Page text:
It is a method of keeping track of your cycle - ALL of it, not just when you get your period.
If you’re willing to invest a bit of money, which I think is definitely worth it check out the Ava bracelet that I had mentioned earlier. I’m getting married this summer and bought this as a way to chart my cycle without thinking. You wear Ava while you’re sleeping and sync it every morning she tracks it all for you! I’ve loved how easy the Ava app is, I can keep an eye on all aspects of my cycle, log how I’m feeling every day and just have it all on my phone. The app is also able to be shared on someone else’s phone (my fiancé is just thrilled about this). The Ava bracelet uses the symptom-thermal method to track your cycle which is based on your internal body temperature which ebbs and flows depending on the time in your cycle.
You’re talking to a girl who gets cramps that are debilitating to the point that I cannot stand. This is going to sound like I’m your mom but bear with me. Honestly, the best remedy for me and these cramps has been my diet. If I’m good the month prior, eat lots of veggies, red meat, exercise, and don’t have too much sugar - I maybe have to take one Tylenol, and I’m good to go. If I don’t… well, you know.
Honestly, the best remedy for me and these cramps has been my diet.
I’m talking about a healthy diet and exercise. Please don’t get your BMI (Body Mass Index) down to 10-15% because that’s actually really harmful to your fertility, but exercise enough to keep your muscles lean and active, because this actually helps with cramping all over your body, and oftentimes, exercises workout your uterine wall (bet you didn’t know that, huh?). My roommate recently got me going to Barre classes with her which I really love because they are a muscle workout and a circulatory workout and that means better blood flow, which means more comfortable periods. Cramps usually happen because of inflamed muscles, you know how to fix that? That’s right, exercise and eating anti-inflammatory foods.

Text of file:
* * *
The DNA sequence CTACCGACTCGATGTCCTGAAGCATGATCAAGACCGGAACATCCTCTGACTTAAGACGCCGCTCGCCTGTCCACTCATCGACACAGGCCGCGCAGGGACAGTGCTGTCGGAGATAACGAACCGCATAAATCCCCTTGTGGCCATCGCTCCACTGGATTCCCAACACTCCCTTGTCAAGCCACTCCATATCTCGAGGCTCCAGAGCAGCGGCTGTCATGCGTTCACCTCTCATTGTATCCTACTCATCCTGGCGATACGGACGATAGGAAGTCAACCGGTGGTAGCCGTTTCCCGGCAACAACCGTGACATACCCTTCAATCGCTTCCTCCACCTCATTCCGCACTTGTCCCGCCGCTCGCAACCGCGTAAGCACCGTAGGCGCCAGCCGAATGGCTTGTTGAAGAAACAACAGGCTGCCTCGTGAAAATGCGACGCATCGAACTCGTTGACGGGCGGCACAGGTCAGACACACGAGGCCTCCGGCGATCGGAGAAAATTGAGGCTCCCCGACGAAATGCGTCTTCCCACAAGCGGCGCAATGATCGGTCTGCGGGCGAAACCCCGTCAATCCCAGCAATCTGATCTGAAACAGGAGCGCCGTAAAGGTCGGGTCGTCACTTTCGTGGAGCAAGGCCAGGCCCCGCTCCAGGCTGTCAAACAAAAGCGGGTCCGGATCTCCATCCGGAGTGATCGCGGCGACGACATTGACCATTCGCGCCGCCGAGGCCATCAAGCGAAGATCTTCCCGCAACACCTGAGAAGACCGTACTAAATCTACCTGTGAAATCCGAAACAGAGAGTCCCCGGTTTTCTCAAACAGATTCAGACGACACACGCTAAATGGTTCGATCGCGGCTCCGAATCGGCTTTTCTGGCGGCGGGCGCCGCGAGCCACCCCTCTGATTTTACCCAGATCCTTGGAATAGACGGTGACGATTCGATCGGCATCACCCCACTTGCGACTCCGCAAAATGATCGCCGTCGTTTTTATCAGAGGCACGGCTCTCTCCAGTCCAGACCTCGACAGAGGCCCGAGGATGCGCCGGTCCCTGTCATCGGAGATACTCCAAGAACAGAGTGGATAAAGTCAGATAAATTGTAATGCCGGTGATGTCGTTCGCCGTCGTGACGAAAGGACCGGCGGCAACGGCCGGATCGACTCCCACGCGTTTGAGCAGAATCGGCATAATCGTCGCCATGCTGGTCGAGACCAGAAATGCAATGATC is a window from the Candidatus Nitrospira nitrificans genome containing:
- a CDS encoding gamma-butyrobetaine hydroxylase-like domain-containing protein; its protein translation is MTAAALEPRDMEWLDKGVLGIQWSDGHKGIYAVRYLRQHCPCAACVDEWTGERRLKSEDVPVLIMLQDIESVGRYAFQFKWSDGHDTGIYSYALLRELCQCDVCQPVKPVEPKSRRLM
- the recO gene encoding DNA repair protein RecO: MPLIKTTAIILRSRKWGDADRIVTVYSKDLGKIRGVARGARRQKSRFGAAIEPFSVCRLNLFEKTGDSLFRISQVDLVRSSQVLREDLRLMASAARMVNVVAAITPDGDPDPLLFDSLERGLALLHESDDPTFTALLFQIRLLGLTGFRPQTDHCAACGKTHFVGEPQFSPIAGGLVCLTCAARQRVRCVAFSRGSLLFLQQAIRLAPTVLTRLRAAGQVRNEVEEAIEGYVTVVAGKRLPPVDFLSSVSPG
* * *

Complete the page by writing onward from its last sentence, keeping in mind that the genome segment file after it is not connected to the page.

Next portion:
Cramps usually happen because of inflamed muscles, you know how to fix that? That’s right, exercise and eating anti-inflammatory foods.
Eating Good Foods
Alright, on to diet. Having a balanced diet is obviously essential for overall health, but certain foods are powerhouses for your period. Meet Spinach, your new best friend. Spinach is chock full of a majorly necessary sustainer for your period, IRON. Depending on how heavy your flow is, and how long it lasts, you could be losing anywhere from 1-4 pints of blood so let’s get eating.
Take an Iron supplement
This is my favorite. My game plan for diet is usually the following: I take my Iron supplement every day, regardless of moment in my cycle, and then about two days before I get my period until about two days after I make a smoothie every morning with spinach, almond milk, fresh ginger, avocados, blueberries, bananas, flax seeds, plant-based protein, vanilla, and cinnamon.
Of course, I live in the real world and know that school, work, wedding planning or whatever else gets in the way of life so you can’t always be on top of your diet, but just try and I promise it will make a difference. Although, here’s some practical stuff to keep in your office in case your cramps start at work: an electric heating pad that you can put on your lap under a blanket while you’re in your desk chair, some dark chocolate covered almonds, and a handy bottle of pain reliever.